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Hoffmann, R. A wiki for the life sciences where authorship matters. Nature Genetics (2008)

Activation of S-phase-promoting CDKs in late G1 defines a "point of no return" after which Cdc6 synthesis cannot promote DNA replication in yeast.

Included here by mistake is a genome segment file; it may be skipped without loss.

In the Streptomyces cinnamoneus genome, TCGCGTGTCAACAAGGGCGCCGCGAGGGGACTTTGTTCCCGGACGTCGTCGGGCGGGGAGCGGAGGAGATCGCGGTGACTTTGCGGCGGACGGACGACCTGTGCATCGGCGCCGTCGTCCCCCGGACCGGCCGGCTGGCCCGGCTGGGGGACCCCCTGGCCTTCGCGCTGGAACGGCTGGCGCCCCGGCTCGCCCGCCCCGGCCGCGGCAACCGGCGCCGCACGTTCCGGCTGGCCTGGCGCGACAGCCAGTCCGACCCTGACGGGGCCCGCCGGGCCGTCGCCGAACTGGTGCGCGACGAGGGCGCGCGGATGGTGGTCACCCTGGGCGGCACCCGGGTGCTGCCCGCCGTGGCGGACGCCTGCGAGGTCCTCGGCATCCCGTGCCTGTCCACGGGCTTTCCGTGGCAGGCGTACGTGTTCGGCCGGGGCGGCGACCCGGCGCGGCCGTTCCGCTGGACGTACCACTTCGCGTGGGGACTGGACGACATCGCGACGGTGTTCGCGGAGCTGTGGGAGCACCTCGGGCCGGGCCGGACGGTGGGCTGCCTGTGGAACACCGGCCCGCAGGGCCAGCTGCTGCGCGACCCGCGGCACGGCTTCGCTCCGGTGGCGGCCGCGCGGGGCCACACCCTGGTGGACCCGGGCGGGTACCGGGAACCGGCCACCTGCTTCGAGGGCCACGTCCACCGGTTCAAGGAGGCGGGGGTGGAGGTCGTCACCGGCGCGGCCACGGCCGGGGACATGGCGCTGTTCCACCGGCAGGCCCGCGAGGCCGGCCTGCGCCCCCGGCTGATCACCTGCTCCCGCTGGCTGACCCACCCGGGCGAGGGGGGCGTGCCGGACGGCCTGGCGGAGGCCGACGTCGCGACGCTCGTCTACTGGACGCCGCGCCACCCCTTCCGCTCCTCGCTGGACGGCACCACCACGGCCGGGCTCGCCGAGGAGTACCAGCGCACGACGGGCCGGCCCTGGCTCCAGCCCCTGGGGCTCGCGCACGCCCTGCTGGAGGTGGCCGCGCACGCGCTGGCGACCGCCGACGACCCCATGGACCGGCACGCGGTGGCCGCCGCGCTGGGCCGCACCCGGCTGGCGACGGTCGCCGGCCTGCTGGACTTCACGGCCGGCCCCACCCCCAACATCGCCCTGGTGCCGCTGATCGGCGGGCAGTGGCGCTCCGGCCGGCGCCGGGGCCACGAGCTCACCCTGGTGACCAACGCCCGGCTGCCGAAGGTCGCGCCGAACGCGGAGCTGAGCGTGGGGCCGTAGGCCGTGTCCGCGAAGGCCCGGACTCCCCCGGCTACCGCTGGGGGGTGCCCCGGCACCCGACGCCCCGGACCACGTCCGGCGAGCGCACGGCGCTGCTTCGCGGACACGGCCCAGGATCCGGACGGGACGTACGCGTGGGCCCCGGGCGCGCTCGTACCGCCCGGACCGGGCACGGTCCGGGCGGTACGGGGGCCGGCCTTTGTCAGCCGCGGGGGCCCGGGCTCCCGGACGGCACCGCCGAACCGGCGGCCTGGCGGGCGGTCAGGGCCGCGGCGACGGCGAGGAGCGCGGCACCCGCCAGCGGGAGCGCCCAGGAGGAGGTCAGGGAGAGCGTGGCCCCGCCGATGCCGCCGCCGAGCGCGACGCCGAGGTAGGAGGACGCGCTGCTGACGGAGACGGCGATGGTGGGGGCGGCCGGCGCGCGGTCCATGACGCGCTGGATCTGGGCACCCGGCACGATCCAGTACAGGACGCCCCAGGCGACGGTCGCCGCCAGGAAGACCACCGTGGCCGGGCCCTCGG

In eukaryotic cells, DNA replication is confined to a discrete period of the cell cycle and does not usually recur until after anaphase. In the budding yeast Saccharomyces cerevisiae, assembly of pre-replication complexes (pre-RCs) at future origins as cells exit mitosis (or later during G1 is necessary for subsequent initiation of DNA replication triggered by activation in late G1 of Cdc28/Cdk1 kinases associated with B-type cyclins Clb1-Clb6. The absence of pre-RCs during G2 and M phases could explain why origins of DNA replication fire only once during the cell cycle, even though S-phase-promoting Cdks remain active from the beginning of S phase through the end of M phase. Formation of pre-RCs and their maintenance during G1 depend on the synthesis and activity of an unstable protein encoded by CDC6. We find that Cdc6 synthesis can only promote DNA replication in a restricted window of the cell cycle: between destruction of Clbs after anaphase and activation of Clb5/ and Clb6/Cdk1 in late G1. The latter corresponds to a "point of no return," after which Cdc6 synthesis can no longer promote DNA replication. Cdc6 protein can be made throughout the cell cycle and, in certain circumstances, can accumulate within the nuclei of G2 and M phase cells without inducing re-replication. Thus, control over Cdc6 degradation and/or nuclear localization is not crucial for preventing origin re-firing. Our data are consistent with the notion that cells can no longer incorporate de novo synthesized Cdc6 into pre-RCs once C1b/Cdk1 kinases have been activated. We show that Cdc6p associates with Clb/Cdk1 kinases from late G1 until late anaphase, which might be important for inhibiting pre-RC assembly during S, G2, and M phases. Inhibition of pre-RC assembly by the same kinases that trigger initiation explains how origins are prevented from re-firing until Clb kinases are destroyed after anaphase.[1]


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